Business and Corporate Law
Owning your own business can be a rewarding experience, but it comes with risks and liabilities that are generally absent from a typical employment situation. If you own your own business, it is prudent to meet with a knowledgeable attorney to discuss the implications of certain decisions and the steps that you can take to protect your company and you from liability. At Hagenbrok & Hagenbrok PLLC, our Savannah business lawyers are proficient in handling a variety of business and corporate matters, including forming or dissolving a business and drafting restrictive covenants. We are mindful that many small businesses have limited financial resources, and we offer reasonable fees for our services. Our attorneys are licensed in Tennessee, Arkansas, and Mississippi.Forming a Corporation
If you own a business, it may be in your best interest to form a corporation to insulate you from liability. The business form that is most appropriate depends on multiple factors, including the size of your business and your goals moving forward. A limited liability company (LLC) may be used for smaller companies with a limited number of owners. LLCs allow the owners of a company to avoid liability for the company’s debt. Additionally, while the owners must pay taxes on their share of the company’s profits, the LLC itself does not pay federal income taxes.
Conversely, a C corporation (the standard type of corporation) must pay federal taxes, and profits do not pass through to the company owners, but it offers the owners greater protection from personal liability. An S corporation allows business owners to avoid personal liability and allows for the pass-through of profits to the company's owners, but a company must meet certain eligibility requirements to form an S corporation. A business attorney at our Savannah firm can advise you on the benefits of each business form and help you choose the form that best suits your specific needs.Restrictive Covenants
In many cases in which a business or corporation has valuable trade secrets or relies heavily on its client base to produce income, it is advisable for the business to ask its employees to enter into restrictive covenants. Covenants not to compete and non-disclosure agreements are two common restrictive covenants that businesses may employ to protect their information and assets. Covenants not to compete may restrict a former employee from working in a certain geographic area for a specified period of time or communicating with the employer's established clients. A non-disclosure agreement prohibits an employee from revealing information on which a business relies in earning its revenue, which is not easily discoverable by individuals outside the business.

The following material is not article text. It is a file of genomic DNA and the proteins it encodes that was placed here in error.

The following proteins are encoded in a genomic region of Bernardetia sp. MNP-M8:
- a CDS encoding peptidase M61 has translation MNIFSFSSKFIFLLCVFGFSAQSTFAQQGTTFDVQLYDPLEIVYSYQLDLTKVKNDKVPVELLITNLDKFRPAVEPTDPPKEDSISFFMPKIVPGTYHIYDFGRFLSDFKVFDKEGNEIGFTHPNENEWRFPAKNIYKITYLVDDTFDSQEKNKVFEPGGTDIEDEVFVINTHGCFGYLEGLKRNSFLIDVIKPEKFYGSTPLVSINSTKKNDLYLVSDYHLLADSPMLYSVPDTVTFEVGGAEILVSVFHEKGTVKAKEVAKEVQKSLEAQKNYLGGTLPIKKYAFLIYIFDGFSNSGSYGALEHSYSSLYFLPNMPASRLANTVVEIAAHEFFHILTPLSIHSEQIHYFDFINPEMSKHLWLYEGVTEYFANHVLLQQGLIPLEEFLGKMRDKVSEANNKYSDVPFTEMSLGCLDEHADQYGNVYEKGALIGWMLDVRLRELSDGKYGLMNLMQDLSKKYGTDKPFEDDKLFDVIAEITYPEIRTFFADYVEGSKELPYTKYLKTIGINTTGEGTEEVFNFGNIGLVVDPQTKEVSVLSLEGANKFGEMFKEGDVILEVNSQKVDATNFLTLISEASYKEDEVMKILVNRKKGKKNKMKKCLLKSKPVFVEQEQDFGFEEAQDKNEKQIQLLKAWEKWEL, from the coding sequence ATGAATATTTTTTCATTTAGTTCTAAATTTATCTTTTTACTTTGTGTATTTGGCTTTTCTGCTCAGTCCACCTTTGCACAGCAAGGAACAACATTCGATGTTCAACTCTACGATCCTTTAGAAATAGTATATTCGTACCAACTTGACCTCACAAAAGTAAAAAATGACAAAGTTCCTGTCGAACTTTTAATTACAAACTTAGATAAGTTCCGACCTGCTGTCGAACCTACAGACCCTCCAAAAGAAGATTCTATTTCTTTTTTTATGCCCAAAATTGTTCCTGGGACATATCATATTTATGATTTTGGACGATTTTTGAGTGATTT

Whether a restrictive covenant is valid under Tennessee law depends on whether the covenant protects a legitimate business interest. Our Savannah business attorneys can help you draft covenants that are likely to be valid or advise you on whether an existing covenant is valid. Additionally, a restrictive covenant will not be enforced unless it is reasonable in light of the circumstances. In determining whether a covenant is reasonable, the court will assess the geographical and temporal limits of the covenant, the potential danger to the employer in the absence of the covenant, and whether the covenant imposes an economic hardship on the employee or harms a public interest. Furthermore, the courts will not enforce a restrictive covenant unless the employer can prove that special factors beyond ordinary competition require the agreement to be enforced, such as access to trade secrets or confidential client information. If your business relies on confidential information, it is prudent to meet with a skilled business attorney to discuss whether restrictive covenants would be beneficial for the protection of your company.Seek Guidance on Legal Matters Affecting Your Business Operations
If you own a business, you should take steps to protect your company and you. The attorneys at Hagenbrok & Hagenbrok PLLC are adept at handling the legal matters that arise in the formation and operation of businesses and can advise you on your available options. From our Savannah office, our business lawyers provide services to clients in Savannah, Crump, Adamsville, Milledgeville, Saltillo, Olivet, Walnut Grove, Shiloh, and other areas of Hardin County. You can contact us at (731) 438-8071 or via our online form to set up a meeting.